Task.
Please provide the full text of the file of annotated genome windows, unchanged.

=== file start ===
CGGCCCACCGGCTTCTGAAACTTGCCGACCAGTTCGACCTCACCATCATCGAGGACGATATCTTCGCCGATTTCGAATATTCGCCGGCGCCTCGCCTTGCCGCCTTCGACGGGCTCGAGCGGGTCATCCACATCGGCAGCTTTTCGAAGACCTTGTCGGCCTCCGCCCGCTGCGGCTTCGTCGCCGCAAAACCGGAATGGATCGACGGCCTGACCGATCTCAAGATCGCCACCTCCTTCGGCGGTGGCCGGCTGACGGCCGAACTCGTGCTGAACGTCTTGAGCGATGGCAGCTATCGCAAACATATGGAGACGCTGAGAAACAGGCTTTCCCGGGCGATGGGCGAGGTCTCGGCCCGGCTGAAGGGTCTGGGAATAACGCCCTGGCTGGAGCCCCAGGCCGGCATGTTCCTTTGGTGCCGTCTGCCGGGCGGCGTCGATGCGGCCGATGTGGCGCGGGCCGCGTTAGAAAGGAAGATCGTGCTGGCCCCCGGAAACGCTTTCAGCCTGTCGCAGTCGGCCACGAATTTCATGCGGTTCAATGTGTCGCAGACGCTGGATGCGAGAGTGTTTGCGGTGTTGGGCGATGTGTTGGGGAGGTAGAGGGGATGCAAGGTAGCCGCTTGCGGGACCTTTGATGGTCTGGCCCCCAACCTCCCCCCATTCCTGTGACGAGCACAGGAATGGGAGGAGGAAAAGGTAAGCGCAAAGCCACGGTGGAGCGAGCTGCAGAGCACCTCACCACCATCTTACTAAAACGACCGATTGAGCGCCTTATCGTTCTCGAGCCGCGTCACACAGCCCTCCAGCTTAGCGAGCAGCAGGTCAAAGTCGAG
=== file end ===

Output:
CGGCCCACCGGCTTCTGAAACTTGCCGACCAGTTCGACCTCACCATCATCGAGGACGATATCTTCGCCGATTTCGAATATTCGCCGGCGCCTCGCCTTGCCGCCTTCGACGGGCTCGAGCGGGTCATCCACATCGGCAGCTTTTCGAAGACCTTGTCGGCCTCCGCCCGCTGCGGCTTCGTCGCCGCAAAACCGGAATGGATCGACGGCCTGACCGATCTCAAGATCGCCACCTCCTTCGGCGGTGGCCGGCTGACGGCCGAACTCGTGCTGAACGTCTTGAGCGATGGCAGCTATCGCAAACATATGGAGACGCTGAGAAACAGGCTTTCCCGGGCGATGGGCGAGGTCTCGGCCCGGCTGAAGGGTCTGGGAATAACGCCCTGGCTGGAGCCCCAGGCCGGCATGTTCCTTTGGTGCCGTCTGCCGGGCGGCGTCGATGCGGCCGATGTGGCGCGGGCCGCGTTAGAAAGGAAGATCGTGCTGGCCCCCGGAAACGCTTTCAGCCTGTCGCAGTCGGCCACGAATTTCATGCGGTTCAATGTGTCGCAGACGCTGGATGCGAGAGTGTTTGCGGTGTTGGGCGATGTGTTGGGGAGGTAGAGGGGATGCAAGGTAGCCGCTTGCGGGACCTTTGATGGTCTGGCCCCCAACCTCCCCCCATTCCTGTGACGAGCACAGGAATGGGAGGAGGAAAAGGTAAGCGCAAAGCCACGGTGGAGCGAGCTGCAGAGCACCTCACCACCATCTTACTAAAACGACCGATTGAGCGCCTTATCGTTCTCGAGCCGCGTCACACAGCCCTCCAGCTTAGCGAGCAGCAGGTCAAAGTCGAG